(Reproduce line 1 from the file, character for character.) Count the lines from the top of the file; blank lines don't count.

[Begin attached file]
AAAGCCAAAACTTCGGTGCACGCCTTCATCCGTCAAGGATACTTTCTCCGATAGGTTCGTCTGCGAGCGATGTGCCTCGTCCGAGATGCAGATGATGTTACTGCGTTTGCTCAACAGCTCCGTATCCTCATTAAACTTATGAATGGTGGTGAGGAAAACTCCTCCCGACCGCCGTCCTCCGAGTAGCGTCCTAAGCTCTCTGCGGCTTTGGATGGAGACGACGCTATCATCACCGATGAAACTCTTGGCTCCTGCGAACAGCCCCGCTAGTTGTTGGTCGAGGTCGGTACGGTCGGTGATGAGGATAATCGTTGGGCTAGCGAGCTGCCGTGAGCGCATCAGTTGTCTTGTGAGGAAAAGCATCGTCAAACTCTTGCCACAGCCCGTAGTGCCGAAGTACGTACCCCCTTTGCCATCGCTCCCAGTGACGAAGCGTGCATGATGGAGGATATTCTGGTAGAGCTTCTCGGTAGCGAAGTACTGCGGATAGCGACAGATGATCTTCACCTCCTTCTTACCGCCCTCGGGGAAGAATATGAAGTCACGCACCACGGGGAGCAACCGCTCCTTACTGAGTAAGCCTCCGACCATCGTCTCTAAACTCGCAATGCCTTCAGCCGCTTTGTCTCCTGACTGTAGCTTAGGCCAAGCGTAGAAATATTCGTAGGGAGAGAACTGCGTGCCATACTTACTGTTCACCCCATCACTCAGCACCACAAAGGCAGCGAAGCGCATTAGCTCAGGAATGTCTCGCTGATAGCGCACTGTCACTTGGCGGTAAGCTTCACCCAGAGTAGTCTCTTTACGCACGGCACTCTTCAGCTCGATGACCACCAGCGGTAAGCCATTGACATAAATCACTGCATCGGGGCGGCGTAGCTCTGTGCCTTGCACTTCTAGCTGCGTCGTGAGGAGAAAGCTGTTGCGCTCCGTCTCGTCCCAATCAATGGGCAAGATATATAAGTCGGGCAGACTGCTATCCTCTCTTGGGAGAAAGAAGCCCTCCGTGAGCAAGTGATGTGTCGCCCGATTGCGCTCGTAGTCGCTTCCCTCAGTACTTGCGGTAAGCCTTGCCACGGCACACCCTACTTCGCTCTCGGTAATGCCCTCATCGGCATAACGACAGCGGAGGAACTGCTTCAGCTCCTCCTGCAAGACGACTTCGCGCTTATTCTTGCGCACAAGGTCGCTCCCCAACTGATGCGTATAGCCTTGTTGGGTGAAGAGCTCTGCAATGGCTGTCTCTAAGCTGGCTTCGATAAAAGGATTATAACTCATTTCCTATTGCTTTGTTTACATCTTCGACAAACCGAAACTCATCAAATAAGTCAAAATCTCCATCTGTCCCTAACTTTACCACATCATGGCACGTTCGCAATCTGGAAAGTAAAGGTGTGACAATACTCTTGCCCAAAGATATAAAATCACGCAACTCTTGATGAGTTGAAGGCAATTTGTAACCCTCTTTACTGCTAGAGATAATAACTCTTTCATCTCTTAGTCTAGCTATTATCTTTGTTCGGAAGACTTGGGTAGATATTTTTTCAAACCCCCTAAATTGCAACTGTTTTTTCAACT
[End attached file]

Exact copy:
AAAGCCAAAACTTCGGTGCACGCCTTCATCCGTCAAGGATACTTTCTCCGATAGGTTCGTCTGCGAGCGATGTGCCTCGTCCGAGATGCAGATGATGTTACTGCGTTTGCTCAACAGCTCCGTATCCTCATTAAACTTATGAATGGTGGTGAGGAAAACTCCTCCCGACCGCCGTCCTCCGAGTAGCGTCCTAAGCTCTCTGCGGCTTTGGATGGAGACGACGCTATCATCACCGATGAAACTCTTGGCTCCTGCGAACAGCCCCGCTAGTTGTTGGTCGAGGTCGGTACGGTCGGTGATGAGGATAATCGTTGGGCTAGCGAGCTGCCGTGAGCGCATCAGTTGTCTTGTGAGGAAAAGCATCGTCAAACTCTTGCCACAGCCCGTAGTGCCGAAGTACGTACCCCCTTTGCCATCGCTCCCAGTGACGAAGCGTGCATGATGGAGGATATTCTGGTAGAGCTTCTCGGTAGCGAAGTACTGCGGATAGCGACAGATGATCTTCACCTCCTTCTTACCGCCCTCGGGGAAGAATATGAAGTCACGCACCACGGGGAGCAACCGCTCCTTACTGAGTAAGCCTCCGACCATCGTCTCTAAACTCGCAATGCCTTCAGCCGCTTTGTCTCCTGACTGTAGCTTAGGCCAAGCGTAGAAATATTCGTAGGGAGAGAACTGCGTGCCATACTTACTGTTCACCCCATCACTCAGCACCACAAAGGCAGCGAAGCGCATTAGCTCAGGAATGTCTCGCTGATAGCGCACTGTCACTTGGCGGTAAGCTTCACCCAGAGTAGTCTCTTTACGCACGGCACTCTTCAGCTCGATGACCACCAGCGGTAAGCCATTGACATAAATCACTGCATCGGGGCGGCGTAGCTCTGTGCCTTGCACTTCTAGCTGCGTCGTGAGGAGAAAGCTGTTGCGCTCCGTCTCGTCCCAATCAATGGGCAAGATATATAAGTCGGGCAGACTGCTATCCTCTCTTGGGAGAAAGAAGCCCTCCGTGAGCAAGTGATGTGTCGCCCGATTGCGCTCGTAGTCGCTTCCCTCAGTACTTGCGGTAAGCCTTGCCACGGCACACCCTACTTCGCTCTCGGTAATGCCCTCATCGGCATAACGACAGCGGAGGAACTGCTTCAGCTCCTCCTGCAAGACGACTTCGCGCTTATTCTTGCGCACAAGGTCGCTCCCCAACTGATGCGTATAGCCTTGTTGGGTGAAGAGCTCTGCAATGGCTGTCTCTAAGCTGGCTTCGATAAAAGGATTATAACTCATTTCCTATTGCTTTGTTTACATCTTCGACAAACCGAAACTCATCAAATAAGTCAAAATCTCCATCTGTCCCTAACTTTACCACATCATGGCACGTTCGCAATCTGGAAAGTAAAGGTGTGACAATACTCTTGCCCAAAGATATAAAATCACGCAACTCTTGATGAGTTGAAGGCAATTTGTAACCCTCTTTACTGCTAGAGATAATAACTCTTTCATCTCTTAGTCTAGCTATTATCTTTGTTCGGAAGACTTGGGTAGATATTTTTTCAAACCCCCTAAATTGCAACTGTTTTTTCAACT